a memory adapted to store an optimized edge routing (OER) process executable by the processor, the OER process configured to:
i) monitor a performance characteristic for a prefix over a current path, the prefix associated with a policy,
ii) maintain a long-term average (LTA) value of the performance characteristic,
iii) maintain a short-term average (STA) value of the performance characteristic,
iv) compare the LTA value to the STA value to determine if the STA value indicates a worse value than the LTA value by at least a configurable amount, and
v) in the event the STA value indicates a worse value than the LTA value by at least the configurable amount, consider the prefix to be out-of-policy (OOP) for the policy, wherein a prefix is a portion common to a plurality of addresses that is used by a routing protocol to render routing decisions;
vi) in the event the prefix is considered OOP, determine whether a more optimal path exists than the current path; and
vii) select the more optimal path as a new current path.
11. The node as in claim 10, wherein the more optimal path comprises a path which, when used by the prefix, is estimated to result in the prefix being in-policy.
12. The node as in claim 10, wherein the OER process is further configured to:
in the event the STA value indicates a value not worse than the LTA value by at least the configurable amount, consider the prefix in-policy for the prefix policy.
13. The node as in claim 12, wherein the OER process is further configured to:
in the event the prefix is in-policy, continue to use the current path.
14. The node as in claim 10, further comprising:
a threshold value stored in the memory, such that in the event the STA value surpasses the threshold value, the OER process is configured to consider the prefix OOP.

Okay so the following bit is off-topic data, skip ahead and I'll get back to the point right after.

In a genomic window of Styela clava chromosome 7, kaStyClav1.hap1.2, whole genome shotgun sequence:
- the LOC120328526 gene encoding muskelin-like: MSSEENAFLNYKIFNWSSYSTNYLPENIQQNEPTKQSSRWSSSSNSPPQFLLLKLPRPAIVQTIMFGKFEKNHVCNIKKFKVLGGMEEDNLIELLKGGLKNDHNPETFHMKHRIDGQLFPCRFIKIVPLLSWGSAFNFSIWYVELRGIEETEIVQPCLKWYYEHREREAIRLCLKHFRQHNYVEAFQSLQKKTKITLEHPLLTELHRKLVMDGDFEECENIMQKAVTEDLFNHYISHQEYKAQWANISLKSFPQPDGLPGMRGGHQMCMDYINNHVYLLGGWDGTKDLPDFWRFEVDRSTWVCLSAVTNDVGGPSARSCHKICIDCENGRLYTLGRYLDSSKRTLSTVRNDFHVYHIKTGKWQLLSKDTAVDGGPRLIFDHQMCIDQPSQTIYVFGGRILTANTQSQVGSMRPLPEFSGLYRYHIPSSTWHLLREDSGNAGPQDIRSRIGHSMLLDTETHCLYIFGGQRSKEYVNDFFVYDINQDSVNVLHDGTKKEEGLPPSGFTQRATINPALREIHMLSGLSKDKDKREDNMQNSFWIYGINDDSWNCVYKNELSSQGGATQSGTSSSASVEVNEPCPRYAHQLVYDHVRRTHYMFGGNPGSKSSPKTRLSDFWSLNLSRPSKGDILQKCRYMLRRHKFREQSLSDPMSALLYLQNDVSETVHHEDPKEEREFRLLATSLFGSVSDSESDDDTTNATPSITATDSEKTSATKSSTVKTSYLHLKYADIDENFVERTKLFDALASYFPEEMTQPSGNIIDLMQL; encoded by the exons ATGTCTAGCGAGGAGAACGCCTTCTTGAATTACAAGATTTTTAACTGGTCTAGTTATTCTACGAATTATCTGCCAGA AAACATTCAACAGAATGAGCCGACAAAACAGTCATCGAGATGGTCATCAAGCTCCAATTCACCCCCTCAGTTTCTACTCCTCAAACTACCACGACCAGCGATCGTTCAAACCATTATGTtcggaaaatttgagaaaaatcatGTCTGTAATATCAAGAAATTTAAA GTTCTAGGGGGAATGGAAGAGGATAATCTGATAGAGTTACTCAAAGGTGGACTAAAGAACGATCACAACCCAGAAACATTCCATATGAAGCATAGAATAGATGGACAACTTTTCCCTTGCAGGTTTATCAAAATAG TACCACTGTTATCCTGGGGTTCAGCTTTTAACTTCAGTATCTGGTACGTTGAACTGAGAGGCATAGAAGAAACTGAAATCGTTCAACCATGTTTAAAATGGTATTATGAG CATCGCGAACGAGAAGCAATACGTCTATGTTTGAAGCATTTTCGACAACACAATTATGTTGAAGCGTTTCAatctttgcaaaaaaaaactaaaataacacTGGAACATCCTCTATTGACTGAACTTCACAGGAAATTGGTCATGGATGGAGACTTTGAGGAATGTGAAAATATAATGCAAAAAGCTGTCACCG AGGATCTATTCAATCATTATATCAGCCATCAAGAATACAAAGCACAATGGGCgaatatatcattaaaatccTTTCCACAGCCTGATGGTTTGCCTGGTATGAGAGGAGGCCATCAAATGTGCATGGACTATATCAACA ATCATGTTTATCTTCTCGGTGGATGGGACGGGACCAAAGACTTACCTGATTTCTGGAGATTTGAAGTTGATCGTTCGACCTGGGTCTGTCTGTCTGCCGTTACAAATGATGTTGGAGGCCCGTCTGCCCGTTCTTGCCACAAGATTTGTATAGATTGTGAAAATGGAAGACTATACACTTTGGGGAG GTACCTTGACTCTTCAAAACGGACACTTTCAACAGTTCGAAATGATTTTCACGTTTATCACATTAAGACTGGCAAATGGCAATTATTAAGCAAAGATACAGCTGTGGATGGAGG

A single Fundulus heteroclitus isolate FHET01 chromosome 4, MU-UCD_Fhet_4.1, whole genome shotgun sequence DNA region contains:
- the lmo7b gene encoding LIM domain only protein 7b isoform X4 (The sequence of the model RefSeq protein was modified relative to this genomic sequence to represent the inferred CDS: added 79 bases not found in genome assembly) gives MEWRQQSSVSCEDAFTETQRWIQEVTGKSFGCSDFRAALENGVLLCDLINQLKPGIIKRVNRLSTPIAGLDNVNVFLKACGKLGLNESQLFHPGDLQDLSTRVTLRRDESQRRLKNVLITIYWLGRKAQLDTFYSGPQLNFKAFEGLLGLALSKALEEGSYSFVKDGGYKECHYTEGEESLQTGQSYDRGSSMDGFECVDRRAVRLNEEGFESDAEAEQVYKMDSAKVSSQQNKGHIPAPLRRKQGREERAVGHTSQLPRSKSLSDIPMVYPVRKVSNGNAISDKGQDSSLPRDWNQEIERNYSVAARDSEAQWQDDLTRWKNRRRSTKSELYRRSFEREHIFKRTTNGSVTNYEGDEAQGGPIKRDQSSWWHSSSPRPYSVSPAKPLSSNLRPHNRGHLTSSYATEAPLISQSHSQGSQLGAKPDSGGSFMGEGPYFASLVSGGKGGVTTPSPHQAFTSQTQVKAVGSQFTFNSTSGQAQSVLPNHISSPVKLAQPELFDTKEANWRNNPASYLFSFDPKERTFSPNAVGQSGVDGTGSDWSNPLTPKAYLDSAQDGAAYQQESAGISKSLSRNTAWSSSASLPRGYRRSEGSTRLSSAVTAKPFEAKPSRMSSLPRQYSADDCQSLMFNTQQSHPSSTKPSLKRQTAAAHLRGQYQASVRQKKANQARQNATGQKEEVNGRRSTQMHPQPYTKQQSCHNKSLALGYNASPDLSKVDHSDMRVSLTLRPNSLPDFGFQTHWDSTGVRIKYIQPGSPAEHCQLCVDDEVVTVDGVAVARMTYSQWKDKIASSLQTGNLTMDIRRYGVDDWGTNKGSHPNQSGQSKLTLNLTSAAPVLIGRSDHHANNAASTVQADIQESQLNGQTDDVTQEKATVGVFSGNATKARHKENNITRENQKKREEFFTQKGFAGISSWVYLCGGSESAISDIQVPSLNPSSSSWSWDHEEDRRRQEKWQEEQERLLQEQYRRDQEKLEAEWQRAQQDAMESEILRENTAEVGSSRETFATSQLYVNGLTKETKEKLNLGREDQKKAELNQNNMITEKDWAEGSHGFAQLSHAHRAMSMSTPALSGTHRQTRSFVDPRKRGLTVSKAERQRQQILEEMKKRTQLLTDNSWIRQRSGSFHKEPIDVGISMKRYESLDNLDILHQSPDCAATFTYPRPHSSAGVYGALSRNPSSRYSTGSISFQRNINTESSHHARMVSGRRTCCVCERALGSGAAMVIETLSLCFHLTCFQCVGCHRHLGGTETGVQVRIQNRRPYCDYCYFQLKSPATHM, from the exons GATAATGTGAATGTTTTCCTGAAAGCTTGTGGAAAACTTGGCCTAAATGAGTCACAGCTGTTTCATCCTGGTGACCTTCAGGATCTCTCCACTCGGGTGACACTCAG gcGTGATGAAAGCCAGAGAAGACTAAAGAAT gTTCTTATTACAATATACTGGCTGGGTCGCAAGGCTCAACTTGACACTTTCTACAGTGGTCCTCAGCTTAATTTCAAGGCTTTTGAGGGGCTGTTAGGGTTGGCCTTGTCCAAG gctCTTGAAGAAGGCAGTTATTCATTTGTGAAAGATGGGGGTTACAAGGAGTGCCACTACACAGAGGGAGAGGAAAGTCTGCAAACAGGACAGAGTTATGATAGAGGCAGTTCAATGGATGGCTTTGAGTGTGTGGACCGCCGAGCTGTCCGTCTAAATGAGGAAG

15. The node as in claim 10, further comprising:
a threshold value stored in the memory, such that in the event the performance characteristic surpasses the threshold value, the OER process is configured to consider the prefix OOP.
16. The node as in claim 10, wherein the configurable amount is configured from the group consisting of: a percentage, and a fixed amount.
17. The node as in claim 10, wherein the STA value and LTA value are maintained as a rolling average.
18. The node as in claim 10, further comprising: a table configured to store one or more prefix policies.
19. An apparatus for dynamically maintaining and enforcing relative policies for a prefix in a computer network, the apparatus comprising:
a processor; and
a computer-readable storage device having stored therein instructions which, when executed by the processor, cause the processor to perform operations comprising:
monitoring a performance characteristic for a prefix over a current path, the prefix associated with a policy;
maintaining a long-term average (LTA) value of the performance characteristic;
maintaining a short-term average (STA) value of the performance characteristic;
comparing the LTA value to the STA value to determine if the STA value indicates a worse value than the LTA value by at least a configurable amount;
considering the prefix to be out-of-policy (OOP) for the policy in the event the STA value indicates a worse value than the LTA value by at least the configurable amount, wherein a prefix is a portion common to a plurality of addresses that is used by a routing protocol to render routing decisions;
in the event the prefix is considered to be OOP, determining whether a more optimal path exists than the current path; and
selecting the more optimal path as a new current path.
20. The apparatus as in claim 19, the operations further comprising: configuring a threshold value, such that in the event the STA value surpasses the threshold value, the prefix is considered OOP by the node.
21. The apparatus as in claim 19, the operations further comprising: configuring a threshold value, such that in the event the performance characteristic surpasses the threshold value, the prefix is considered OOP by the node.
22. A non-transitory computer-readable storage medium having stored therein instructions which, when executed by a processor, cause the processor to perform operations comprising:
monitoring a performance characteristic, at a node of a computer network, for a prefix over a current path, the prefix associated with a policy;